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Spring Cleaning: Decluttering Tips for Your Care Home

March is the ideal time to book in a deeper sort and tidy of your care home. The chaos of Christmas is behind us, as are the darker mornings and early evenings. More light brings a fresh perspective on areas needing particular attention. Brighter days help motivate tidying sessions, as it is easier to see the results and we have longer to complete tasks before the daylight starts to fade. In care homes, meticulous cleanliness is essential for hygiene and quality of life. However, so is not having too much stuff around for people to trip over or mislay things they need that are buried underneath lots of clutter.

Plan to succeed

Start by working out which rooms are overcrowded and what you could do without and what could be stored in a neater way. Make a list, room by room. This will help you see where the main problem areas are, and they type of things you will be getting rid of or moving. Work out a suitable schedule for the decluttering. You might find it easier when there are fewer residents around the public areas, so perhaps you could arrange a few sorting sessions when they are out of the home on a trip, or before people are up and about for the day. Crucially, plan for how you are going to dispose of unwanted items. Some bulkier things may need special arrangements to be removed and rehomed.

Prepare your residents

Suddenly changing people’s surroundings, even for the better by getting rid of unnecessary clutter can be overwhelming. Many people cling to familiarity when they are feeling vulnerable. Some can lose the ability to decide what is important to keep and what can be discarded, such as old newspapers or used wrapping paper. If items are removed without warming, this can cause distress. Talk to your residents ahead of carrying out any decluttering. Let them know what you want to do and what type of items will be removed. You could involve residents in making decisions over some things if you feel they would be able to cope and would enjoy the activity.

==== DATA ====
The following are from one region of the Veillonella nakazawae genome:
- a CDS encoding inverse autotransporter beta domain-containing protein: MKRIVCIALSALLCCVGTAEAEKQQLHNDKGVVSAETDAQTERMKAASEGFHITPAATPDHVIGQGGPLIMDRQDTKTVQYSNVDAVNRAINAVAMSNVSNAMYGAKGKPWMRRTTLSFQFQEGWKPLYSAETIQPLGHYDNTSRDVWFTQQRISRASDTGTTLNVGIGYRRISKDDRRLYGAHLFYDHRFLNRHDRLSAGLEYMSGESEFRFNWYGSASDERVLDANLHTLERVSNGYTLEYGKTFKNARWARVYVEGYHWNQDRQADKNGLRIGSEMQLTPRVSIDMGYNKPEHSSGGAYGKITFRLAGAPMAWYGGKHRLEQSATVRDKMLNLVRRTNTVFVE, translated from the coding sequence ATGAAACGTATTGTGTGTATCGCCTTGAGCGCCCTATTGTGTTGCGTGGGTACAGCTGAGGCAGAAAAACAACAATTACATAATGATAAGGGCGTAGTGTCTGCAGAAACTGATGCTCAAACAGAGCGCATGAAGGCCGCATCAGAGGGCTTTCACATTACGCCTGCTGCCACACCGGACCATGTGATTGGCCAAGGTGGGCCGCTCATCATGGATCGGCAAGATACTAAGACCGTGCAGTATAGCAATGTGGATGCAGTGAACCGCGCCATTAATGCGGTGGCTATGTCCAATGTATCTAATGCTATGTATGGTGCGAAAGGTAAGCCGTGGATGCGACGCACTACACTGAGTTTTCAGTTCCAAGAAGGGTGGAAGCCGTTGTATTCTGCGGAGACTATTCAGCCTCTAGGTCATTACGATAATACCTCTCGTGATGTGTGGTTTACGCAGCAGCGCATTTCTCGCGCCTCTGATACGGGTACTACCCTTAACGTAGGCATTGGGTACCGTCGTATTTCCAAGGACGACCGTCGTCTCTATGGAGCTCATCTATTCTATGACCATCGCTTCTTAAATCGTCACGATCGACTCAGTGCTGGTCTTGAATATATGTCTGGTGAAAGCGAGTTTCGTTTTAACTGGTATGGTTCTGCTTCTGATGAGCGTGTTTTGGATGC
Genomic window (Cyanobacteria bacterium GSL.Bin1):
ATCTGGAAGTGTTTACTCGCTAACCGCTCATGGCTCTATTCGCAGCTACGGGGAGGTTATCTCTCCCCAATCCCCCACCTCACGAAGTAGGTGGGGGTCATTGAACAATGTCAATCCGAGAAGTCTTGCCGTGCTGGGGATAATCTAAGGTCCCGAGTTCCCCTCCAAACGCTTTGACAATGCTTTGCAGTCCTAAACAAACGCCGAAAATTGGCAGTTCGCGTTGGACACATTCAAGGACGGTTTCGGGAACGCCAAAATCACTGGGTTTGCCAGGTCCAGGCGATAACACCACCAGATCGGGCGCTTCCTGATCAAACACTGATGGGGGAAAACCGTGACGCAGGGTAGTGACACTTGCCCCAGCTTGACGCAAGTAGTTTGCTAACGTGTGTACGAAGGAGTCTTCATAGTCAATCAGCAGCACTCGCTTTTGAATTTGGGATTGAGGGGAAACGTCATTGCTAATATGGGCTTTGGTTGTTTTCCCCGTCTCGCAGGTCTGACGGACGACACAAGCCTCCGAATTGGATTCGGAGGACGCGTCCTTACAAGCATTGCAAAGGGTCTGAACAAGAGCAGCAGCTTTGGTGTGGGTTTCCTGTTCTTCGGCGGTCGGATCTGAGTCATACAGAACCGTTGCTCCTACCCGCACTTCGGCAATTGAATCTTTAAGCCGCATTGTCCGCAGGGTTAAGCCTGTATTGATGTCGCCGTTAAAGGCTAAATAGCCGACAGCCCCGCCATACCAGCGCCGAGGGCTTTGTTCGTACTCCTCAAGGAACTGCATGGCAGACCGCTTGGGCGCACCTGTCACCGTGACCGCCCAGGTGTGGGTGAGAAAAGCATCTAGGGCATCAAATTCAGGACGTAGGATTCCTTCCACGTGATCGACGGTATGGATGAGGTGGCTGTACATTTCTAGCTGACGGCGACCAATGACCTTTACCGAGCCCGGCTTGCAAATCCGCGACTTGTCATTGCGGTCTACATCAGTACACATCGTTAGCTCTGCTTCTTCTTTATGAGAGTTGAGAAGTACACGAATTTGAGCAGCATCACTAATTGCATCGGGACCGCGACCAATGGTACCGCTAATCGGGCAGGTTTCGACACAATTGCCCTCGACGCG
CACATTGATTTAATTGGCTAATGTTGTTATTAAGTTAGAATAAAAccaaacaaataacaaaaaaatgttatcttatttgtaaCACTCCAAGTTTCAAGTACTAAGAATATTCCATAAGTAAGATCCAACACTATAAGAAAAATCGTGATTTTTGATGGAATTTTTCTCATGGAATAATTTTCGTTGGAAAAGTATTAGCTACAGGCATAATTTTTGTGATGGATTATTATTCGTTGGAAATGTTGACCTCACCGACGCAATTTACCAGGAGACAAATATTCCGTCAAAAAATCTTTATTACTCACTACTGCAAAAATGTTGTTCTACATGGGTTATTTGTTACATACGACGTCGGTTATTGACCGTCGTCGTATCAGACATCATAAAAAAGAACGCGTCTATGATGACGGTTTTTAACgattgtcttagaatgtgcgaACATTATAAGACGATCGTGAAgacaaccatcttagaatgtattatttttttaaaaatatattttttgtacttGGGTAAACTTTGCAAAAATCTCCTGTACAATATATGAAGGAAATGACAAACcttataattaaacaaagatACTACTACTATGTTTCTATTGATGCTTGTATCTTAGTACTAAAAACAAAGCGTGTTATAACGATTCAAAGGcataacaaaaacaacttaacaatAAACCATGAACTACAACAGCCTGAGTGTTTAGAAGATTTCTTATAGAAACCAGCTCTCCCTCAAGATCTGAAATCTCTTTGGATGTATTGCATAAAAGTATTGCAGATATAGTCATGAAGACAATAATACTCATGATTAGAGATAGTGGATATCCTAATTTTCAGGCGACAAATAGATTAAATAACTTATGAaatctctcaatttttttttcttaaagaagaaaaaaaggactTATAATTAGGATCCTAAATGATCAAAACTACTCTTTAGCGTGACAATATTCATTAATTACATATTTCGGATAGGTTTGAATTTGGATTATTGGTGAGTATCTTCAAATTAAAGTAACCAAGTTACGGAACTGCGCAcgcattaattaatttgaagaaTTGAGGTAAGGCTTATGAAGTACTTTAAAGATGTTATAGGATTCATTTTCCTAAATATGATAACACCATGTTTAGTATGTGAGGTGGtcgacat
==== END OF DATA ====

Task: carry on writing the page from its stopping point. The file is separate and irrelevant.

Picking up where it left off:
Residents first

When choosing how much – and what – to declutter, always keep the needs of your residents at the forefront of your mind. Too much clutter poses a safety risk in terms of tripping hazards and tall piles of items falling over. It can also block safe routes to fire escapes and make people anxious to move around the home. Excess items in the care home can also cause people to feel overstimulated. So, while it could seem like a good idea to keep as many books as you can fit into the home for residents to read, having too wide a choice can make it hard for people to narrow down what they want to read.

Finding good homes

Ring around charities to see if they want any furniture, ornaments or books you are getting rid of. Consider holding a sale of items that are good enough quality. Invite family members, staff and neighbours to come and see if they can find any bargains. Redeploy magazines, clean fabrics, etc. as craft supplies. Ask if any other care homes in the area can make use of any good quality equipment or stocks you are getting rid of. Take recyclable items to the recycling centre, or leave out for collection by the local council. Get some valuations on anything that you think could be sold to raise money for the care home and its residents. Make it a challenge to keep as much out of landfill as possible.

Admin decluttering

Finally, Spring decluttering doesn’t stop with physical items and overspill. Take time to sort out your electronic systems, files and emails. Do you really need to keep every single message, update and receipt? One way to cut down on paper-based storage is to switch to digital care management software, such as Care Vision. Not only does it automate several time-consuming admin tasks, you can keep key documents electronically securely and easily. There is no need for bulging filing cabinets or multiple copies of the same report – simply create, save and share the documents you need via one simple, streamlined digital system. The final word in decluttering!

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